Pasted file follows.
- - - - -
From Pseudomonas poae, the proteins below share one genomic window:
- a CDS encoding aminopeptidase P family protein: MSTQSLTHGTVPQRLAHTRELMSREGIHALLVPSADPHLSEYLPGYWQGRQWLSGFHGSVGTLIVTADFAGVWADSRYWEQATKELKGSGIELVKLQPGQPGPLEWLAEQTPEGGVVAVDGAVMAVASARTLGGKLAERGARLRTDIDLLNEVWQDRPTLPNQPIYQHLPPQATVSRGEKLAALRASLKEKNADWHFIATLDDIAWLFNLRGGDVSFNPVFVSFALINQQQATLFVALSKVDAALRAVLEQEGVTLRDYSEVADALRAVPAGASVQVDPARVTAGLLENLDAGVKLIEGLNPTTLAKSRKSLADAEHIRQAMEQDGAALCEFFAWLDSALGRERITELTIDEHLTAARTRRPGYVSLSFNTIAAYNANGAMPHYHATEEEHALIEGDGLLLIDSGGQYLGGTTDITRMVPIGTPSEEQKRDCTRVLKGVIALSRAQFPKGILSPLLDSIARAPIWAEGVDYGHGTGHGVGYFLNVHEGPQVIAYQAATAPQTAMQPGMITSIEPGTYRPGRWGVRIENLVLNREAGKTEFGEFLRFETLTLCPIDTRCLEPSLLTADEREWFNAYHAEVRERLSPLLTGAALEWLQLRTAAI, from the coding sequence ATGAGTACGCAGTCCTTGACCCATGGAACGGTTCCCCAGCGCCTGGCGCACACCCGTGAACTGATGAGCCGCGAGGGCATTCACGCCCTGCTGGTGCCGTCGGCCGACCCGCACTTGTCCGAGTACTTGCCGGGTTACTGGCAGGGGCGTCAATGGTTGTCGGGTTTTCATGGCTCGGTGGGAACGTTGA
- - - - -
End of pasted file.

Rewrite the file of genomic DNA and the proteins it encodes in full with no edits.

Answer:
From Pseudomonas poae, the proteins below share one genomic window:
- a CDS encoding aminopeptidase P family protein: MSTQSLTHGTVPQRLAHTRELMSREGIHALLVPSADPHLSEYLPGYWQGRQWLSGFHGSVGTLIVTADFAGVWADSRYWEQATKELKGSGIELVKLQPGQPGPLEWLAEQTPEGGVVAVDGAVMAVASARTLGGKLAERGARLRTDIDLLNEVWQDRPTLPNQPIYQHLPPQATVSRGEKLAALRASLKEKNADWHFIATLDDIAWLFNLRGGDVSFNPVFVSFALINQQQATLFVALSKVDAALRAVLEQEGVTLRDYSEVADALRAVPAGASVQVDPARVTAGLLENLDAGVKLIEGLNPTTLAKSRKSLADAEHIRQAMEQDGAALCEFFAWLDSALGRERITELTIDEHLTAARTRRPGYVSLSFNTIAAYNANGAMPHYHATEEEHALIEGDGLLLIDSGGQYLGGTTDITRMVPIGTPSEEQKRDCTRVLKGVIALSRAQFPKGILSPLLDSIARAPIWAEGVDYGHGTGHGVGYFLNVHEGPQVIAYQAATAPQTAMQPGMITSIEPGTYRPGRWGVRIENLVLNREAGKTEFGEFLRFETLTLCPIDTRCLEPSLLTADEREWFNAYHAEVRERLSPLLTGAALEWLQLRTAAI, from the coding sequence ATGAGTACGCAGTCCTTGACCCATGGAACGGTTCCCCAGCGCCTGGCGCACACCCGTGAACTGATGAGCCGCGAGGGCATTCACGCCCTGCTGGTGCCGTCGGCCGACCCGCACTTGTCCGAGTACTTGCCGGGTTACTGGCAGGGGCGTCAATGGTTGTCGGGTTTTCATGGCTCGGTGGGAACGTTGA